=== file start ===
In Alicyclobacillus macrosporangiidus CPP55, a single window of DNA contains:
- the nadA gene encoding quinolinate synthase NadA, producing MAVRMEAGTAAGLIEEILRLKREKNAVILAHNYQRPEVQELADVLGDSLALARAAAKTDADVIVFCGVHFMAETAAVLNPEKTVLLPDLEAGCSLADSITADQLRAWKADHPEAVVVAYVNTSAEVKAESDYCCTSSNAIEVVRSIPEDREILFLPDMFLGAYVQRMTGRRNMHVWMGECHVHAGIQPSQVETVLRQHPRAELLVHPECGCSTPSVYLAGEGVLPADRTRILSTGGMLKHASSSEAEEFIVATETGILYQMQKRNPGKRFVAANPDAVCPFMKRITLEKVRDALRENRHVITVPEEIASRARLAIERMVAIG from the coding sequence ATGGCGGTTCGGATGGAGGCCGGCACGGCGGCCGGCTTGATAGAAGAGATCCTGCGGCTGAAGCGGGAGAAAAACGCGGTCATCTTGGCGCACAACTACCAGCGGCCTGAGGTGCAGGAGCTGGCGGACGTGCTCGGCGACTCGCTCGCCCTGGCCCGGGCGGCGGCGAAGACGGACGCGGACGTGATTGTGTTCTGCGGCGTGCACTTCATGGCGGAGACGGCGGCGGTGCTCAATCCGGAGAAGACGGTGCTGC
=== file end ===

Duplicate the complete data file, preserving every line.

In Alicyclobacillus macrosporangiidus CPP55, a single window of DNA contains:
- the nadA gene encoding quinolinate synthase NadA, producing MAVRMEAGTAAGLIEEILRLKREKNAVILAHNYQRPEVQELADVLGDSLALARAAAKTDADVIVFCGVHFMAETAAVLNPEKTVLLPDLEAGCSLADSITADQLRAWKADHPEAVVVAYVNTSAEVKAESDYCCTSSNAIEVVRSIPEDREILFLPDMFLGAYVQRMTGRRNMHVWMGECHVHAGIQPSQVETVLRQHPRAELLVHPECGCSTPSVYLAGEGVLPADRTRILSTGGMLKHASSSEAEEFIVATETGILYQMQKRNPGKRFVAANPDAVCPFMKRITLEKVRDALRENRHVITVPEEIASRARLAIERMVAIG from the coding sequence ATGGCGGTTCGGATGGAGGCCGGCACGGCGGCCGGCTTGATAGAAGAGATCCTGCGGCTGAAGCGGGAGAAAAACGCGGTCATCTTGGCGCACAACTACCAGCGGCCTGAGGTGCAGGAGCTGGCGGACGTGCTCGGCGACTCGCTCGCCCTGGCCCGGGCGGCGGCGAAGACGGACGCGGACGTGATTGTGTTCTGCGGCGTGCACTTCATGGCGGAGACGGCGGCGGTGCTCAATCCGGAGAAGACGGTGCTGC